Looking at Wisconsin's first depth chart of the season, there aren't many surprises on offense aside from the one large elephant in the room.
Monday afternoon, Wisconsin released its first official depth chart of the 2014 season. Among reports that Tanner McEvoy is expected to start Saturday against LSU, head coach Gary Andersen didn't confirm McEvoy won the starting job; rather, the Badgers listed both McEvoy and the incumbent Joel Stave as co-starters.
Wisconsin Depth Chart — Week 1 vs. LSU
25 Melvin Gordon (Jr.)
6 Corey Clement (So.)
34 Derek Watt (Jr.)
20 Austin Ramesh (Fr.)
86 Alex Erickson (So.)
9 Jordan Fredrick (Jr.)
3 Kenzel Doe (Sr.)
12 Natrell Jamerson (Fr.)
16 Reggie Love (So.)
17 George Rushing (Fr.)
49 Sam Arneson (Sr.)
48 Troy Fumagalli (Fr.)
46 Austin Traylor (Jr.)
44 Eric Steffes (So.)
61 Tyler Marz (Jr.)
62 Walker Williams (So.)
73 Dallas Lewallen (Sr.)
71 Ray Ball (Jr.)
70 Dan Voltz (So.)
63 Michael Deiter (Fr.)
54 Kyle Costigan (Sr.)
55 Trent Denlinger (So.)
78 Rob Havenstein (Sr.)
74 Hayden Biegel (Fr.)
Despite last week's reports, McEvoy and Stave are listed together as starters. Per Andersen from today's press conference:
But at the end of the day, we're right where we were. We've got two quarterbacks that I think are going to help this football team throughout the year, and whoever takes the first snap doesn't necessarily say he's going to be the guy for the whole season. We've got two kids who want to compete and will continue to compete. That's where we're going to stay with it.
You're going to hear the same thing from the coordinators. You're going to hear the same thing from the quarterbacks. That's where we sit.
I believe the reports that McEvoy will start, but I also feel Stave will help the team in some fashion. They'll need the former walk-on at some point, and Andersen noted last week how both deserve playing time. Stave must be the best back-up quarterback in the Big Ten, and in my opinion, the nation. He's 13-6 as a starter, threw for 22 touchdowns last season -- second-most in Wisconsin history in a single season -- and he's the backup?
In the portions of practice open to the media this fall, Stave looked like the better passer, and with the rise of the wide receivers, I thought fortune favored him. By all means, McEvoy looked better than he did as a passer in 2013, but most of the media agreed on that impression of Stave (granted, we're not coaches by any means). What was behind closed doors and off-limits must have been a different story.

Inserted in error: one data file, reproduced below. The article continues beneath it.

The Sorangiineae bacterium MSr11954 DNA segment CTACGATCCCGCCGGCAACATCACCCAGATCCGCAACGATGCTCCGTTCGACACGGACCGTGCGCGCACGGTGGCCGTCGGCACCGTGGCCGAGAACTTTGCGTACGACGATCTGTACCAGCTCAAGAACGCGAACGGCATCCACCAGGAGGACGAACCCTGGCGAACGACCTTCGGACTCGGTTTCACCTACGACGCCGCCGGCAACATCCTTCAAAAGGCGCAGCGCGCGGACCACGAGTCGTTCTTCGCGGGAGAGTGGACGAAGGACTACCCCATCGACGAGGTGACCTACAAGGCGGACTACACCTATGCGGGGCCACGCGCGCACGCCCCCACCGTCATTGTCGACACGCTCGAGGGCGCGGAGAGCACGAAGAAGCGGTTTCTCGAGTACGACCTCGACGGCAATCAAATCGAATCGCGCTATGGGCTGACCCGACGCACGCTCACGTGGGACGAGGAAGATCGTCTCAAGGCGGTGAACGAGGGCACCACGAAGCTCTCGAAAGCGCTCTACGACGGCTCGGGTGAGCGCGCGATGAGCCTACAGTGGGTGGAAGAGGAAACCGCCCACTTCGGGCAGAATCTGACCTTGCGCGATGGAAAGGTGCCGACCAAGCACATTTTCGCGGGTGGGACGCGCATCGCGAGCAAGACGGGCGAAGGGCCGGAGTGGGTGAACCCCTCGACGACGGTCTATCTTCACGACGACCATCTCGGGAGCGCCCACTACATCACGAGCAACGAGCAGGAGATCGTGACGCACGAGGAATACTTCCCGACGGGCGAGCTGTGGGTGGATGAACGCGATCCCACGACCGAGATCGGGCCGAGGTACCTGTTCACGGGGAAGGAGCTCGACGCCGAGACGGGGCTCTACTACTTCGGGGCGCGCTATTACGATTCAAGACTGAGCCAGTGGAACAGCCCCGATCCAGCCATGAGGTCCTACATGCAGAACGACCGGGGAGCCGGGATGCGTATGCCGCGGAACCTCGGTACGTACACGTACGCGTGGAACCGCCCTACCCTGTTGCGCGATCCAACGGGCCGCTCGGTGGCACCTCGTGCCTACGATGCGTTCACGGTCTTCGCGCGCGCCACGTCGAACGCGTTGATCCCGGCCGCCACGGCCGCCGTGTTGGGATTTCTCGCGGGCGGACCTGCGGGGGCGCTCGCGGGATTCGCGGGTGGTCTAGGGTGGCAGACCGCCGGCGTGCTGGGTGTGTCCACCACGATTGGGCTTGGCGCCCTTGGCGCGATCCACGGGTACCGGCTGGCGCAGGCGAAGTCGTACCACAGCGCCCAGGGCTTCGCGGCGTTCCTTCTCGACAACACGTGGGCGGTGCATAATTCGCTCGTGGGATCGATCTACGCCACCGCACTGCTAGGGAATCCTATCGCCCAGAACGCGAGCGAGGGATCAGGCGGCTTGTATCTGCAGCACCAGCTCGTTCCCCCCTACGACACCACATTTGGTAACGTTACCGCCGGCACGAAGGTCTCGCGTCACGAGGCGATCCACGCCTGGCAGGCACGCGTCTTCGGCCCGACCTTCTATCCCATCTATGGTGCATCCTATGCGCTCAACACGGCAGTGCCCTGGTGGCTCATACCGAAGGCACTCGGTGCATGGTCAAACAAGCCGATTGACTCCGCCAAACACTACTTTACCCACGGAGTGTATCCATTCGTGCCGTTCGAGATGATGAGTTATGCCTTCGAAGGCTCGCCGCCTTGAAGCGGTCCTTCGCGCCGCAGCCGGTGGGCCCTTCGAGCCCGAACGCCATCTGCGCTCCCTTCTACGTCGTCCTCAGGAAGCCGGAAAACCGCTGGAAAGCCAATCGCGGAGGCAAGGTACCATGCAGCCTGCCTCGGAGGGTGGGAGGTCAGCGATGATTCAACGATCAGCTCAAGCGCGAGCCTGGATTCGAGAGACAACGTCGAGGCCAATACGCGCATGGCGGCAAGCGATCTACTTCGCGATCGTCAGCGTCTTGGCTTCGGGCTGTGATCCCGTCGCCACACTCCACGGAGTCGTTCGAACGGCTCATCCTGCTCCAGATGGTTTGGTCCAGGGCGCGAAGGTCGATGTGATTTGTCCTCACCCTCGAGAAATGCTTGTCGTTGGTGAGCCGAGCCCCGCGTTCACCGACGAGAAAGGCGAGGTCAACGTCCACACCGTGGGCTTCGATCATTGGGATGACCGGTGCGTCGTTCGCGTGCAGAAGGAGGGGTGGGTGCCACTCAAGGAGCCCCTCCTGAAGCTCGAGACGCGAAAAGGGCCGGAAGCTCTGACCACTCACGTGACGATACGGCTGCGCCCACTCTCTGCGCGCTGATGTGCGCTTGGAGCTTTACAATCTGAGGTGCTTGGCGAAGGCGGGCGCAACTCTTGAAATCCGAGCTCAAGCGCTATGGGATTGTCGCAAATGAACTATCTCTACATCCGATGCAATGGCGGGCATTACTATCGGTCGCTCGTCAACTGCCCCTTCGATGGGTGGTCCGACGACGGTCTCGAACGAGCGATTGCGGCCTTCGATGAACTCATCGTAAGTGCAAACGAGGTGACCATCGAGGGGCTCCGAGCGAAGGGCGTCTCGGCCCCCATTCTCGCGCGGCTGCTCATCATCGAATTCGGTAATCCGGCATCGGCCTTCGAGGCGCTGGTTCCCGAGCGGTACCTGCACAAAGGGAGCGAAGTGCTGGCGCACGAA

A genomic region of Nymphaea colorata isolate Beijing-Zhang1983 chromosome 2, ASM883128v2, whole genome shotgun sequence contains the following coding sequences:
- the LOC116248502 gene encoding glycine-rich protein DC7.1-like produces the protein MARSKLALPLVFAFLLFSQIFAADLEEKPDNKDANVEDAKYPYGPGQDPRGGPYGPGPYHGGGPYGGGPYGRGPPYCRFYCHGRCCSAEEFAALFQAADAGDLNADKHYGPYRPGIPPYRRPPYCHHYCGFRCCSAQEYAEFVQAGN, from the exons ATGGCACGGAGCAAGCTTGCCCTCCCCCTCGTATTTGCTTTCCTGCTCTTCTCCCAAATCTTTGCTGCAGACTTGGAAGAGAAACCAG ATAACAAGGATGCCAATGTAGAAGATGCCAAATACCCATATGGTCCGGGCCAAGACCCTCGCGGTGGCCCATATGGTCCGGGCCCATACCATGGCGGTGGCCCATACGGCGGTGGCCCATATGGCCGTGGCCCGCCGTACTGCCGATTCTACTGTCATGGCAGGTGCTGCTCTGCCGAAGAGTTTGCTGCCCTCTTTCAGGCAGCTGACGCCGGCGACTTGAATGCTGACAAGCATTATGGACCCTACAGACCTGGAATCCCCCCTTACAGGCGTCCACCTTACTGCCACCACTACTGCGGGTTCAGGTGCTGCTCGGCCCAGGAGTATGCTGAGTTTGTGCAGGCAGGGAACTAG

Andersen and Ludwig have wanted a dual-threat quarterback that can make the offense even more potent and threatening. McEvoy made some nice throws at times, including a nice back-shoulder throw to Kenzel Doe during one practice a couple weeks' back. With play-action and rollouts being staples of the passing game, McEvoy adds an extra dimension that defenses have to look out for. Imagine McEvoy running a "pop" pass a la Auburn versus Alabama in the "Kick Six" game. Read this article by SB Nation's Ian Boyd for reference, and if the Badgers will/can run this, it's almost impossible to defend. That's what exactly they'd be looking for.
Nothing to note here. Just two studs at running back in Melvin Gordon and Corey Clement (M&C Rushing Factory, for you '90s kids -- it's going to catch on), and a solid, dependable blocker in junior fullback Derek Watt. Freshman Austin Ramesh is in the two-deep as junior Derek Straus recovers from a collarbone injury.
Wide receivers coach Chris Beatty has said consistently this fall camp that he's comfortable with his position group. After months of fans and media talking about the group needing to step up in the wake of Jared Abbrederis' shadow, a new hope dawns with a productive camp from upperclassmen and a host of true freshmen.
Doe's shown leadership throughout the offseason, as noted by Andersen, and it will be intriguing to see how they use him -- whether in the slot or outside and in fly sweeps. Erickson had a very solid camp, and Reggie Love has stepped up and earned a chance to produce. Fredrick is one of the team's best run-blocking receivers and is looking to bounce back from a lower-leg injury suffered early in camp. Throw in the true freshmen trio of George Rushing, Natrell Jamerson and Krenwick Sanders, and Andersen likes the position group.
"Our numbers are much better there, as far as a group, than it was a year ago," Andersen said.
Andersen did say he'd take about eight receivers with the team to Houston, so -- along with the probability of Sanders heading to Houston when Andersen confirmed the three true frosh would travel -- it wouldn't be outside the realm of possibility to see Robert Wheelwright or Jazz Peavy there if they've recovered from injury.
You lose three seniors, you reload. What you lack in experience, they make up for in talent. Sam Arneson and Troy Fumagalli are your "hybrid" type tight ends (H-backs, U-backs), with Austin Traylor and Eric Steffes as your anchor "Y" tight ends. All will play a role in short-yardage and red-zone looks, especially with a lot of "23" (two running backs, three tight end) personnel you saw last season.
The starters have been set for a while, but I'm intrigued by the depth here. The interior two-deep with guards Ray Ball and Trent Delinger and true freshman center Michael Deiter have gained valuable reps through the spring and fall camps, but it will be interesting to see how tackles Walter Williams and Hayden Biegel have developed in a matter of a year.
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